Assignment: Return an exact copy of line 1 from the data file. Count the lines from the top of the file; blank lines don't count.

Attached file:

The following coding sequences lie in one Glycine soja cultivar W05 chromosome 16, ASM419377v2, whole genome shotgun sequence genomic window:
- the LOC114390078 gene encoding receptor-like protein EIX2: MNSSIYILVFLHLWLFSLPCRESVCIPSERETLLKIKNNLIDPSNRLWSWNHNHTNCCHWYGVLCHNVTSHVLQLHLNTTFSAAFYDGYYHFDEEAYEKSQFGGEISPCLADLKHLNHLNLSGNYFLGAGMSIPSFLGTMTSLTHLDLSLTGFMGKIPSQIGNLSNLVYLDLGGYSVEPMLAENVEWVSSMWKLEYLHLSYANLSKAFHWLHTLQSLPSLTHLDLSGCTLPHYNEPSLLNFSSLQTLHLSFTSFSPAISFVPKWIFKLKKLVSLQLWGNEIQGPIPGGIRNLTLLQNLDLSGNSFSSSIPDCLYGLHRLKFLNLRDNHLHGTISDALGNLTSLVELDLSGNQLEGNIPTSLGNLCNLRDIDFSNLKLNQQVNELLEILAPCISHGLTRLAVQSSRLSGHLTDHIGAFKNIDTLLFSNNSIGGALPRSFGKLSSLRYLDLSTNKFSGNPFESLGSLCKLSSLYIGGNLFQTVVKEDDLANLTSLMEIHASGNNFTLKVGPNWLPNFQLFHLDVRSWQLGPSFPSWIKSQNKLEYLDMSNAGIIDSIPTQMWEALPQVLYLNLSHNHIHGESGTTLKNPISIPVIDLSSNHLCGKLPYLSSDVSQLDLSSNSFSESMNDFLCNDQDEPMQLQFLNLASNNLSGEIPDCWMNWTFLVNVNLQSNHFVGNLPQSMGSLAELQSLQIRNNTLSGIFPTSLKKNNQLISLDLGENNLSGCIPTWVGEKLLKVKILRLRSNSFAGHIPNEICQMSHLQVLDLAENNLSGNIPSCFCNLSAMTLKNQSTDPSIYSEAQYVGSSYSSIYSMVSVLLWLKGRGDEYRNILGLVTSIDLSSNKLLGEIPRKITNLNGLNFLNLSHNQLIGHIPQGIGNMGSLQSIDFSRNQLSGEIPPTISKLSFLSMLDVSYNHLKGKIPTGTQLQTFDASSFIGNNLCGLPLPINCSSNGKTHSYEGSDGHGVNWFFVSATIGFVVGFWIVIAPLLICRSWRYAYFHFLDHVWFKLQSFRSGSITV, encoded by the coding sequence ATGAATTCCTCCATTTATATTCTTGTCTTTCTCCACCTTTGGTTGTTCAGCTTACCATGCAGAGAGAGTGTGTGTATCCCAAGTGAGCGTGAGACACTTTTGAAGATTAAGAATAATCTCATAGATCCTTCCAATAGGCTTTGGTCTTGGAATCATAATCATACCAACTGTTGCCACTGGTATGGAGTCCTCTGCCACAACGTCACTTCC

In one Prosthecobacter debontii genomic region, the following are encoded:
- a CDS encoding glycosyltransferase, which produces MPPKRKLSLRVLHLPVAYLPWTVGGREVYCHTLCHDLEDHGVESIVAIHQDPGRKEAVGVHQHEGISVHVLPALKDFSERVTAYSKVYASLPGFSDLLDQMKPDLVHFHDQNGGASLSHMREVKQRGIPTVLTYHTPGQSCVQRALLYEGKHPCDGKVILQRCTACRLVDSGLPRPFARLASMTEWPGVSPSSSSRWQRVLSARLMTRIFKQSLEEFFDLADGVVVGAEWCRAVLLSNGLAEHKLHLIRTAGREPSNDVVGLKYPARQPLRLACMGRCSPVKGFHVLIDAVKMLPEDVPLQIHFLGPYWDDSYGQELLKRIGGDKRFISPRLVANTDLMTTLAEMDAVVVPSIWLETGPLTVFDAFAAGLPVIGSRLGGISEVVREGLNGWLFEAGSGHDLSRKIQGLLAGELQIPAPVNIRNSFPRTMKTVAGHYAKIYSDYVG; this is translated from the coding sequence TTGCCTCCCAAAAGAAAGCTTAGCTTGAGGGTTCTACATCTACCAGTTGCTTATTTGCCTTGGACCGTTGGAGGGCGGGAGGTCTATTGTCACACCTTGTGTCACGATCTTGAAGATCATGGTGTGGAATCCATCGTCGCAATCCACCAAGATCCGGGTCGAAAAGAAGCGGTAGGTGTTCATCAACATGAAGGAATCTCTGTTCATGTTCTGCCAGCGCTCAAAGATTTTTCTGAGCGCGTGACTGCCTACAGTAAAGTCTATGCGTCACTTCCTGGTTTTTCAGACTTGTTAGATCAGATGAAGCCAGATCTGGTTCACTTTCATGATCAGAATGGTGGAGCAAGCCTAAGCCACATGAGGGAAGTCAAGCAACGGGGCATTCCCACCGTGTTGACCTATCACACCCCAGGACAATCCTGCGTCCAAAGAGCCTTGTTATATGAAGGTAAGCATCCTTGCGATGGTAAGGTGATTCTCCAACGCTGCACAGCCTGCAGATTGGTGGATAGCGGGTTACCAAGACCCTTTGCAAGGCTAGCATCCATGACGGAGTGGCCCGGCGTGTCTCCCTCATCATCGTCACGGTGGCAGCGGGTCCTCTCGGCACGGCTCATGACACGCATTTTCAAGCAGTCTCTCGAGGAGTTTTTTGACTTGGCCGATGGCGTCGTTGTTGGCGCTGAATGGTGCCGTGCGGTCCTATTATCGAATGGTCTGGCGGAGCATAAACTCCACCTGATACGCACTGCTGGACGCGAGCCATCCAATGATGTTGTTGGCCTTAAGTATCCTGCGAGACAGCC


The following coding sequences lie in one Glycine soja cultivar W05 chromosome 16, ASM419377v2, whole genome shotgun sequence genomic window: